Ext2Fsd is a file system driver that allows accessing (both reading and writing) EXT2, EXT3 or EXT4 partitions from Windows. It works with Windows 2000, XP, Vista and Windows 7.
Ext2Fsd has limited EXT4 support and by default it will load the filesystems in read-only mode, but you can force this if you really have to write on EXT4 partitions from Windows (this is not recommended). Using it, your EXT partitions will be displayed just like native NTFS or FAT partitions, being accessible from Windows Explorer.
Please note that mounted EXT4 partitions will be displayed as EXT3 (I've actually used EXT4 partitions for the tests but they show up as EXT3 in the screenshots throughout this post).
Supported Ext3/4 features in the latest Ext2Fsd version (0.51):
- flexible inode size: > 128 bytes, up to block size
- dir_index: htree directory index
- filetype: extra file mode in dentry
- large_file: > 4G files supported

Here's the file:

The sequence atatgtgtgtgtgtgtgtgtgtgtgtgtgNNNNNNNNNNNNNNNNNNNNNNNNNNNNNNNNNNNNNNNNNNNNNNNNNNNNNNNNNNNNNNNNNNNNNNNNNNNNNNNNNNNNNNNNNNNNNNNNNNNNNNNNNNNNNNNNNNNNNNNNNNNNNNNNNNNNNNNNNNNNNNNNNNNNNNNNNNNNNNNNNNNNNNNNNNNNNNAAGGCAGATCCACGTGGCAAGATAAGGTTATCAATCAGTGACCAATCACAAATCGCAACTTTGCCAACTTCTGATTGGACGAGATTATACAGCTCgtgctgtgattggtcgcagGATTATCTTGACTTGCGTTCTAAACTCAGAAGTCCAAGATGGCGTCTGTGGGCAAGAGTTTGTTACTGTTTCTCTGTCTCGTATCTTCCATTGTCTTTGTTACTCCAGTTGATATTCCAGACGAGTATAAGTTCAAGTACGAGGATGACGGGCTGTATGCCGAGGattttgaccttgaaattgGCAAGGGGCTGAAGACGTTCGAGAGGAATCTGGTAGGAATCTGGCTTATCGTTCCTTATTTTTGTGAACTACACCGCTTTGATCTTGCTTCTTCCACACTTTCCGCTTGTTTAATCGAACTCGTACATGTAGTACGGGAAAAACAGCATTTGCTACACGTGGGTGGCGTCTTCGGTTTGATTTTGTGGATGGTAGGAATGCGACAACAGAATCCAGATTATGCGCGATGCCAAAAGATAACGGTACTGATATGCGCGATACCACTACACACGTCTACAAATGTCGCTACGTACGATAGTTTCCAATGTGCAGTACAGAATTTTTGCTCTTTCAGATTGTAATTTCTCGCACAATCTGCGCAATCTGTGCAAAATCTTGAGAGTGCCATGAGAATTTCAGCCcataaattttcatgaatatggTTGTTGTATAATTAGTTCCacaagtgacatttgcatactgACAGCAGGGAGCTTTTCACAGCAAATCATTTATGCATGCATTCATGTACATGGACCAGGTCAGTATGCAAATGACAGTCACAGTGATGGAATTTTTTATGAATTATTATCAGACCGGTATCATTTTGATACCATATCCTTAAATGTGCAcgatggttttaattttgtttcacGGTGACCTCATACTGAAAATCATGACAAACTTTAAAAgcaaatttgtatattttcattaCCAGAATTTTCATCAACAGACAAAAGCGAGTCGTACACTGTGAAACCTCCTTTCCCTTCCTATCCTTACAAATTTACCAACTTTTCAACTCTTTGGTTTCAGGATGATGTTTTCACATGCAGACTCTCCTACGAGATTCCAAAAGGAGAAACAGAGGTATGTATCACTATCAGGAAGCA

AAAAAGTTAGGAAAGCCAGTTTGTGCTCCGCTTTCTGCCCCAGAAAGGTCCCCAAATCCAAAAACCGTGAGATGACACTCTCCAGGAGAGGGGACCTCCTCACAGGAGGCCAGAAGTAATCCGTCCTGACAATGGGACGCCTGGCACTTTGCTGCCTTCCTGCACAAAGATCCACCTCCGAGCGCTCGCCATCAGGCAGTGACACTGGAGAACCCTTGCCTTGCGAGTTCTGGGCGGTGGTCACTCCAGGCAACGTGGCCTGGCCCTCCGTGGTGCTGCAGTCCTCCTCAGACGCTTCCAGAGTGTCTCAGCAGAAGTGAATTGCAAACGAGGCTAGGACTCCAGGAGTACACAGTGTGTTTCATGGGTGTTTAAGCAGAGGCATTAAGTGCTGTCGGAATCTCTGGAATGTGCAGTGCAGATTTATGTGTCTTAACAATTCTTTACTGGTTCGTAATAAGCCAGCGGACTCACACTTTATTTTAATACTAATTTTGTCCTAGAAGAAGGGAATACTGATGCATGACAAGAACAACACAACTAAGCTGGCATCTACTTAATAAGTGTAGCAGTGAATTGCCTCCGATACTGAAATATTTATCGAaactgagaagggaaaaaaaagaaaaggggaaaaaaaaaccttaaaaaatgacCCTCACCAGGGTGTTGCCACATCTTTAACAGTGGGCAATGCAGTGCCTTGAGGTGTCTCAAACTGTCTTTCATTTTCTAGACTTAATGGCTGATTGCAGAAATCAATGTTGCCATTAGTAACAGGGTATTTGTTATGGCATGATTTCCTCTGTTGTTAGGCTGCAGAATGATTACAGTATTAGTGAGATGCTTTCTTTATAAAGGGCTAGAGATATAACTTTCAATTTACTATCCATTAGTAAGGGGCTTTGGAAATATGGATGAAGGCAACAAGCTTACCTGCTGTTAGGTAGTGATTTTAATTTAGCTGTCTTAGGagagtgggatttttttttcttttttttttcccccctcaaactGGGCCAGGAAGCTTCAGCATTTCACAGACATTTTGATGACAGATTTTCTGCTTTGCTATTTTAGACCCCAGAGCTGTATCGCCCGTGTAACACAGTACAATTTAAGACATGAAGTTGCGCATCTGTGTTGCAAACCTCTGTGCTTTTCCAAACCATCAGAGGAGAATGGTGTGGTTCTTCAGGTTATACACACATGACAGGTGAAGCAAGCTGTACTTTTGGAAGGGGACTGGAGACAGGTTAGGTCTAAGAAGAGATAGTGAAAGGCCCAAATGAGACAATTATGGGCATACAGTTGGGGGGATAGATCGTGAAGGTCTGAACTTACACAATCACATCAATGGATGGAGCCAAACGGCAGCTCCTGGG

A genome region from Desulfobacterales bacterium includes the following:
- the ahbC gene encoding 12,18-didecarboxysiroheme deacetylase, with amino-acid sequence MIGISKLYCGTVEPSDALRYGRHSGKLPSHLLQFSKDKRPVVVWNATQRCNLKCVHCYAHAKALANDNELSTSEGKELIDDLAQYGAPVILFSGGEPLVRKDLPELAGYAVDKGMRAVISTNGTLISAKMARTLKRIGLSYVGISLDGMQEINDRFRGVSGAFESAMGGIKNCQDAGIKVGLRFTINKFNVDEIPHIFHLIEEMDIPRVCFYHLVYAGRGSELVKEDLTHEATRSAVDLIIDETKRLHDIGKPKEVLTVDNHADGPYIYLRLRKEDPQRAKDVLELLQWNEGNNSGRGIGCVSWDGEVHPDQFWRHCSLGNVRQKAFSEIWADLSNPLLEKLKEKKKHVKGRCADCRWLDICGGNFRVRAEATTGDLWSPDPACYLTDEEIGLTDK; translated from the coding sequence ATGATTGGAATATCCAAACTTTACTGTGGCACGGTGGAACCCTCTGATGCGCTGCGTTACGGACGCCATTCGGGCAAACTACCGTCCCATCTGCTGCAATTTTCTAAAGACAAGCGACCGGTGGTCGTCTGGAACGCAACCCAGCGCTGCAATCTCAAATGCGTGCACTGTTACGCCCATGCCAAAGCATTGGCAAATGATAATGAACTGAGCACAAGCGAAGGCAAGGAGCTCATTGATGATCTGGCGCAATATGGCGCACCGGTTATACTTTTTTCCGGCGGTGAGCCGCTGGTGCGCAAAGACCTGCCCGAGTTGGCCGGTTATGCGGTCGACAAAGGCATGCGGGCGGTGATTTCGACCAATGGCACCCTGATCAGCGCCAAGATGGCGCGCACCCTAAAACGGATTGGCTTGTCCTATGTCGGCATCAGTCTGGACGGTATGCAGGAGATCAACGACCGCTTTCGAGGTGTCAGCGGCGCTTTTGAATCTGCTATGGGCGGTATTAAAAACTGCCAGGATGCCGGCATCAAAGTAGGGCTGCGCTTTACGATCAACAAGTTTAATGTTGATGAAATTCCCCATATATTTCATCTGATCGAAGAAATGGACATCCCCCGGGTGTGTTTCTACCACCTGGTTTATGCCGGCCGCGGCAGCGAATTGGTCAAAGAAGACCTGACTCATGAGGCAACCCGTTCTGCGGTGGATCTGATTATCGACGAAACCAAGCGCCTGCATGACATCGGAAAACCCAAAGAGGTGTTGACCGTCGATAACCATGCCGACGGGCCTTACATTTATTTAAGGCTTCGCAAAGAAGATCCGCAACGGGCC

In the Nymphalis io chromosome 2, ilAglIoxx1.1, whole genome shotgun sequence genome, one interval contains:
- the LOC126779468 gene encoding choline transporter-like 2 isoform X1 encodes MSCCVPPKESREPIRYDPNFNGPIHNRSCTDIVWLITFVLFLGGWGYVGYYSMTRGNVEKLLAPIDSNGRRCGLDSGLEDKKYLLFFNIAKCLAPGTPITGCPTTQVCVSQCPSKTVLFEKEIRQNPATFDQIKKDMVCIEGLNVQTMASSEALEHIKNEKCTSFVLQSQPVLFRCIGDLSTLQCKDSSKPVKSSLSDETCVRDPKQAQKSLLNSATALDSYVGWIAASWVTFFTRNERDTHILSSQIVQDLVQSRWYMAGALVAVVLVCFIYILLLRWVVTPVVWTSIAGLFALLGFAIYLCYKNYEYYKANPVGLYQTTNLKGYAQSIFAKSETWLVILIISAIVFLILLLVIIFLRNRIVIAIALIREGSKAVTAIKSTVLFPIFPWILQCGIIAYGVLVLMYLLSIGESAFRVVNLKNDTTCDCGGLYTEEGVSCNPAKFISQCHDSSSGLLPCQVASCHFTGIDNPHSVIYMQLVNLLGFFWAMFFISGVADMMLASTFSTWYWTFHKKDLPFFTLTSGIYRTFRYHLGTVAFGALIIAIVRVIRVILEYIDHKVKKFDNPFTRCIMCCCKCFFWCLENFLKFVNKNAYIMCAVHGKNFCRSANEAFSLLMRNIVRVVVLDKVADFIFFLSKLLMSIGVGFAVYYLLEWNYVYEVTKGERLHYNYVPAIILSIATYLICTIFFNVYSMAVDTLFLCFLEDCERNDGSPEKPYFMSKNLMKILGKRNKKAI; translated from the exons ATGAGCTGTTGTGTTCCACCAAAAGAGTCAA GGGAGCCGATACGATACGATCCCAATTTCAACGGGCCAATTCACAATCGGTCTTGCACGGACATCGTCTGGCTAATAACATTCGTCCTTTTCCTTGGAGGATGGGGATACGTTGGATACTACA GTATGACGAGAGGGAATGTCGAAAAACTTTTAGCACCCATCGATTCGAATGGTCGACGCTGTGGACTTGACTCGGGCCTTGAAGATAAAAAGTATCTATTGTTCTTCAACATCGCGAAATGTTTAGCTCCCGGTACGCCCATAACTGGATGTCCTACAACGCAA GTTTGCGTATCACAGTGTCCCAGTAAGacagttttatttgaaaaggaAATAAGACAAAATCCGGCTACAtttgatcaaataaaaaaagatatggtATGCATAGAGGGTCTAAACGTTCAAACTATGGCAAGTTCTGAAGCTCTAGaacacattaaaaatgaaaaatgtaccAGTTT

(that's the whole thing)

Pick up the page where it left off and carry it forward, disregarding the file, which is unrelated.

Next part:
- sparse_super: super block backup in group descriptor
- uninit_bg: fast fsck and group checksum
- extent: reading, writing with no extending.
- journal: only support replay for internal journal
- flex_bg: first flexible metadata group
Unsupported Ext3/4 features:
- journal: log-based operations, external journal
- extent: size truncating & expanding, file deletion
- EA (extended attributes), ACL support
In my test, an error was displayed after installing Ext2Fsd but the application still works. After installation, restart your computer (this is probably not required if there's no error when installing Ext2Fsd) and open Ext2 Volume Manager from the menu:
Here, you can assign / change the drive letters for your EXT4/3/2, partitions mount / unmount them or perform other operations. If you want to enable write support for an EXT4 filesystem, select "Ext2 Management", uncheck the "Mount volume in readonly mode" box and then click Apply:
You can also select if / which partitions to be automatically mounted on startup (don't use this for USB drives and such).
Ext2Fsd is a great way to access EXT4, EXT3 or EXT2 partitions from Windows, but it's not perfect and data corruption may occur (though it worked just fine in my test) so use it at your own risk! But of course, this can be avoided if you're not writing on the EXT2/3/4 partitions.